LinkedIn is all about building relationships — with your peers, your mentors, your audience, and your potential clients.
But a profile alone isn’t enough to build relationships, no matter how well-optimized it is. You have to engage with people. And, one of the most beneficial ways to do that is by creating useful posts for your target audience.
Writing engaging LinkedIn posts isn’t that different from writing other types of copy. You need to research your target audience carefully, and then write a good hook, valuable content, and a call to action.
Basically, just like writing an email, right?
Even well-written, compelling copy can go awry on a social-media platform, if you don’t follow the guidelines below.
LinkedIn is full of shrewd professionals who can spot a fake story or poorly veiled sales pitch a mile out… and they’ll dismiss you as a hack, should you post one. And, if you have the temerity to try a bait and switch maneuver in your hook? They’ll eat you alive in the comments before dismissing you as a hack.
To avoid the temptation to create a little white lie in the name of maintaining your posting schedule, make sure to: a) set aside time, daily or weekly, to brainstorm original and honest post ideas; and b) always be prepared to capture a good idea, whenever the muse throws one your way. I use the Notes and Voice Memo apps on my phone to make sure I catch my ideas when they’re fresh.
Share Professional Expertise and Perspectives
LinkedIn’s latest algorithm update promised creators, “more reach when the content is focused on sharing knowledge and insights.” More reach means more potential engagement, and more engagement means more reach. That’s a positive feedback loop that leads to more clients finding you!
Remember though, original content — as opposed to reposts — is best. Share your professional expertise (or the latest copywriting lesson you’ve learned) in a concise, easy-to-follow post. However, if you’ve come across an amazing post you can’t resist sharing, make sure to add your own spin or insightful commentary.
Avoid Including External Links In the Body of the Post
LinkedIn doesn’t want its users leaving the site, so its algorithm does not like posts containing outbound links. If you’re trying to cite a source or encourage folks to visit your personal site, save those links for the comments — just don’t forget to tell folks to check those comments!
Schedule Posts Regularly and At the “Right” Time
It won’t matter how honest, insightful, and educational your posts are, if no one sees them. Your LinkedIn strategy will work best when it’s based on regular posting of engaging content. What constitutes “regular” is up to you. However, pages that post weekly boast 5.6x more followers and 7x faster growth than ones that post monthly.
If weekly posting feels overwhelming, you can start with something easier, like every other week or even monthly. Just because weekly is the sweet spot doesn’t mean you can’t build your way up to it! Some marketing folks on LinkedIn even recommend daily posting during the week (but apparently, more than once a day can be harmful).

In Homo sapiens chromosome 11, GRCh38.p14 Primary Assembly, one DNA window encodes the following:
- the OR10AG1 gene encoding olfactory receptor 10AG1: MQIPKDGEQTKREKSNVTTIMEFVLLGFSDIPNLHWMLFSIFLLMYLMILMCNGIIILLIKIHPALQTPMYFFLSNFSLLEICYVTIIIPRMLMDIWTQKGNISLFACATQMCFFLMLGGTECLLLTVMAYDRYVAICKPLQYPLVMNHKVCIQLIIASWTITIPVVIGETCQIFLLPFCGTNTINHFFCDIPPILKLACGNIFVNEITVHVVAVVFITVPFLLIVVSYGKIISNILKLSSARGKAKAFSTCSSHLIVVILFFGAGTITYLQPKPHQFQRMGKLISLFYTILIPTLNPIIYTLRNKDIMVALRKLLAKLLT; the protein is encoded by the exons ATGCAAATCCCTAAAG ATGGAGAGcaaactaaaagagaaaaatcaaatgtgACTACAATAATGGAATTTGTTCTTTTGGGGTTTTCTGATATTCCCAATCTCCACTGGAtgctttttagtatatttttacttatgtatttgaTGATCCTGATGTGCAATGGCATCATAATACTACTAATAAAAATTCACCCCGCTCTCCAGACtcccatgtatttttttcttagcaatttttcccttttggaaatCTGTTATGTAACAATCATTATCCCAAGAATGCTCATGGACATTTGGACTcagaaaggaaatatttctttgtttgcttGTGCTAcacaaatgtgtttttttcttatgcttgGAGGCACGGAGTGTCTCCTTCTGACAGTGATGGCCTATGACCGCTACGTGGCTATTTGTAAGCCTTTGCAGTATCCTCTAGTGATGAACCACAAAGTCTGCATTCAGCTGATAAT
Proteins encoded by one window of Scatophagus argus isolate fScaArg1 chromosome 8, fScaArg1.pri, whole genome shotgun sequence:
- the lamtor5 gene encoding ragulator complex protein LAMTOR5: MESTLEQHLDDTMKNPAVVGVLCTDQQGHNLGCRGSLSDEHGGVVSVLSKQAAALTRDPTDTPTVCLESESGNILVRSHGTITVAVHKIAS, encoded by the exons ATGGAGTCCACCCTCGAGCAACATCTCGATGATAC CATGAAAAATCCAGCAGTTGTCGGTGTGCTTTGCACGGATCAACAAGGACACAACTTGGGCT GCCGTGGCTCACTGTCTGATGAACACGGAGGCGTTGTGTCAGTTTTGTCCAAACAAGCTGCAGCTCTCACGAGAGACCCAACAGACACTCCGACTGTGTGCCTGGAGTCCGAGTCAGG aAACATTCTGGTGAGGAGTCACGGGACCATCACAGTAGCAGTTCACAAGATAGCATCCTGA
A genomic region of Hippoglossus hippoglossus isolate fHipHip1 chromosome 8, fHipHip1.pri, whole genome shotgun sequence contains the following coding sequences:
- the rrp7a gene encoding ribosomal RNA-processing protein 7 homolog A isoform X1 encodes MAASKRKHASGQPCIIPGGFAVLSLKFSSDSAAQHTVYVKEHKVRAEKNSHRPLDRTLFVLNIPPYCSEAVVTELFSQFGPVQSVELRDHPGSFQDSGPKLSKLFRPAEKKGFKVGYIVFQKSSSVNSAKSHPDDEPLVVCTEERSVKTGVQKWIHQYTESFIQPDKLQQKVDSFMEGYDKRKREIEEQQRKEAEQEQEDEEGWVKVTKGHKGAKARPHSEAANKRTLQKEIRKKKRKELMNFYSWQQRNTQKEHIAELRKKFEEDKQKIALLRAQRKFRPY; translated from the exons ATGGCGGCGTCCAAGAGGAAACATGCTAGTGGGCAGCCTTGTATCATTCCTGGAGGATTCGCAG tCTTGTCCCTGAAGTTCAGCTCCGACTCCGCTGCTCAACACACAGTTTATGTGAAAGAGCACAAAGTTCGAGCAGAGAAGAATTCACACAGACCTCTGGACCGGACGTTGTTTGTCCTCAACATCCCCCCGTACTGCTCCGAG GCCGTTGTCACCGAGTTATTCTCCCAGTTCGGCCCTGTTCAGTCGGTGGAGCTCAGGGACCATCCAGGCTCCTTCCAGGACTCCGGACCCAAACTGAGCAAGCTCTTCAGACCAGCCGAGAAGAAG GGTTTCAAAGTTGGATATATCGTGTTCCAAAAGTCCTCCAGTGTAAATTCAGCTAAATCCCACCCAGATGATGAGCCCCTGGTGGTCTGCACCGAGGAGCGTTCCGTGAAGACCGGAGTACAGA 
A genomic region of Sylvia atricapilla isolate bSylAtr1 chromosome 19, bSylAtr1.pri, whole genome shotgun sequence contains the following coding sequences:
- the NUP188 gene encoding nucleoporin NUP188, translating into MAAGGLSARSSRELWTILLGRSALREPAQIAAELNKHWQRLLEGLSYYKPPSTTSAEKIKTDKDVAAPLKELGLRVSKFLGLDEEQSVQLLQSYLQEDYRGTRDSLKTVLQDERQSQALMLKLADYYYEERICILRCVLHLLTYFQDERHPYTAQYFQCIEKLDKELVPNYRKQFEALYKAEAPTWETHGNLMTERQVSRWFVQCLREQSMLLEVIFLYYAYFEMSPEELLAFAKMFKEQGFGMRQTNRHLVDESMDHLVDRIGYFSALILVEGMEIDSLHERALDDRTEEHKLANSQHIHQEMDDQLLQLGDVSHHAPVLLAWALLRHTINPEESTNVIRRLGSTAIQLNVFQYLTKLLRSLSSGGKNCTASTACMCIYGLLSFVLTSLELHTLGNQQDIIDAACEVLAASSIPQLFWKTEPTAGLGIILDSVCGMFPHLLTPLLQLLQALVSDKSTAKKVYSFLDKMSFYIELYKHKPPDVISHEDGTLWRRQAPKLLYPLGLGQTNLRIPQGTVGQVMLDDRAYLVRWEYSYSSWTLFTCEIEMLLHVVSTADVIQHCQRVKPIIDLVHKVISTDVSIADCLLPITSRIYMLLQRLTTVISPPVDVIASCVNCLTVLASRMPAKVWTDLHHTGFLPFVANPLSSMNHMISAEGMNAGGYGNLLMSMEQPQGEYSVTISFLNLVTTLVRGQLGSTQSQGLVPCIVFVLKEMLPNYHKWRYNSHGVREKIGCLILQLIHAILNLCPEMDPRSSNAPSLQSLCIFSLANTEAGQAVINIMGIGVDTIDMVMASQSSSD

The best days and times to post regularly on LinkedIn vary according to source, but Wednesday at 12:00 p.m. (in whichever time zone you’re targeting) tends to fall within all recommendations. More generally speaking, Tuesdays, Wednesdays, and Thursdays from about 9:00 a.m. to 1:00 p.m. are good posting windows.
LinkedIn tries to make creating and maintaining a posting schedule easier by allowing you to schedule posts in advance. But, if their scheduler isn’t robust enough for your needs, a quick Google search will lead you to many third-party offerings.
Pay Attention to What Works
Perhaps the most important step you can take when learning how to create engaging content regularly is to study and learn from those who already do.
Hopefully, you’re already following and connecting with successful copywriters you admire on LinkedIn. Every time you spot a post of theirs that seems to be really popular (lots of comments, likes, or reposts are good indicators of this), save it and dissect it. Note its structure, tone, topic, length, complexity, hashtags, content type(s), and quality.
Also, study how the author responds to comments. The final step in creating an effective post is engaging with commenters — the sooner, the better. A word of caution, though. Sometimes posts are popular solely because they’re controversial, and these are not useful study material.
Don’t forget to study the posts of the most important copywriter in your world — YOU.
First of all, turn on creator mode; you should do this for the analytics alone, but the mode offers lots of other benefits, as well. And if, for some reason, you don’t like it, you can easily turn it off.
Note which of your posts have the most views. Which have the most comments? Which have gotten you the specific attention you want (like comments from potential clients or useful feedback from industry peers)? Which posts have created additional conversations in the comments section? Again, bring out your dissection tools and get to work.
Poorly performing posts are worthy of dissection, as well — especially ones you expected to do well. Learn from your mistakes. Knowing what went wrong is just as important as knowing what went right.
Above all, don’t be afraid TO post. You can’t get useful data and refine your strategy, if you don’t start somewhere!